When people talk about money problems, they invariably end up complaining about the number of bills they need to pay. When they start listing them all, it's not uncommon for the list to include ‘credit card'. But is ‘credit card' really a ‘bill'?

I find it really hard to comprehend that anyone could honestly think it is!


Well, bills are repeating services that you pay for. Things like:

  • Insurance

  • Telephone

  • Electricity

  • Rates

  • Registration

  • Internet connection

  • Car servicing

...and so on.

For most people, ‘credit card' does NOT fit into that list!

Sue, if you use your credit card to pay your rates, electricity, telephone, insurance, etc. and then refer to your credit card payment as a bill, you are probably correct in saying that.

But if your credit card is used as ‘magic money' to pay for ‘stuff' and ‘experiences' that you don't have available funds for at the time, then I would strongly argue that when you pay your credit card you are not paying a bill at all!

You are actually paying off purchases you made in the past, hoping you would be able to pay for them with money you earn in the future.

Using any method of purchasing something today that you intend paying for with future earnings is really not smart unless that purchase is actually going to earn you more money than it costs you.

Think about it... if you are struggling each week to pay for the things you need to do, and this week you purchase something you want using your credit card, how could it be possible that in the future you will be able to pay for the basics you currently struggle to pay for each week?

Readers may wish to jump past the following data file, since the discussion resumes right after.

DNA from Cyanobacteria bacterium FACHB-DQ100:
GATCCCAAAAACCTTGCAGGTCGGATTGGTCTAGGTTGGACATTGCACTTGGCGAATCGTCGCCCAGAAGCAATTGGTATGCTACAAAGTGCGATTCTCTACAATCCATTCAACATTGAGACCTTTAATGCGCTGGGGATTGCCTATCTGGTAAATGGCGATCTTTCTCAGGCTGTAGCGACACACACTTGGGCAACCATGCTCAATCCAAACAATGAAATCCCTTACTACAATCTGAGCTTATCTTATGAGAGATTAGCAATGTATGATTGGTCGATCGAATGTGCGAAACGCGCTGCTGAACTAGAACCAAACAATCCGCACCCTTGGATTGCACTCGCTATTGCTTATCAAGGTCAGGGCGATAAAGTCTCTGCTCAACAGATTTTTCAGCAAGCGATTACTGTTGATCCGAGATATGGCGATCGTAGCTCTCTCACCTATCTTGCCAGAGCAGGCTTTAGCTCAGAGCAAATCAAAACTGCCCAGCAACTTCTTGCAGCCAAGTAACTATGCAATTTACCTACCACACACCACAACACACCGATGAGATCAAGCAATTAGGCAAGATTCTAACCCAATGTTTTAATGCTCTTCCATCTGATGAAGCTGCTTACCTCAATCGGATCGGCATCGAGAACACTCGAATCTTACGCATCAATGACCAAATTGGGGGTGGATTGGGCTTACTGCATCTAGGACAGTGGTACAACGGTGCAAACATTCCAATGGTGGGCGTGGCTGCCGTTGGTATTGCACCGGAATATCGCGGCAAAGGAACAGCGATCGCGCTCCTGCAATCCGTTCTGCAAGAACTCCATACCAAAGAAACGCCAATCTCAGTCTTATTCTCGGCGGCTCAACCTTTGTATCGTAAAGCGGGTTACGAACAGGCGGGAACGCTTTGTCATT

In fact, you now have less spare income because you also have to pay off the purchase that went on the credit card!

Credit Card Debt — The Breakdown

It looks like this...

  • Your Income = $800/wk

  • Your Bills = $770/kw

  • Your Surplus =$30/wk

Your financial experience = money is tight!

You purchase something for $1,000 on your credit card and now have repayments of $25 a week.

You are now very close to being upside down and life is even tighter than before! You now must pay for your bills AND that thing, plus added interest, which will just make the pain worse.

This just compounds a lot of the money problems many of us are already facing. We feel more stressed about money, find it harder to relax and enjoy peace of mind, and have to hold off on exciting purchases like family holidays.

In this scenario (and many others) your credit card payment is definitely NOT a bill... However, it IS the cause of a lot of money stress that you could have easily avoided if you had a Spending Planner who was giving you some financial accountability and helping you to better plan your finances!

Here's a challenge for you... Have a look at your credit card balance and see if you can identify how much of it is actually from bills and how much is from purchasing ‘stuff' you just didn't have the cash to pay for at the time. You might get a bit of a surprise!

I'll leave you with that thought.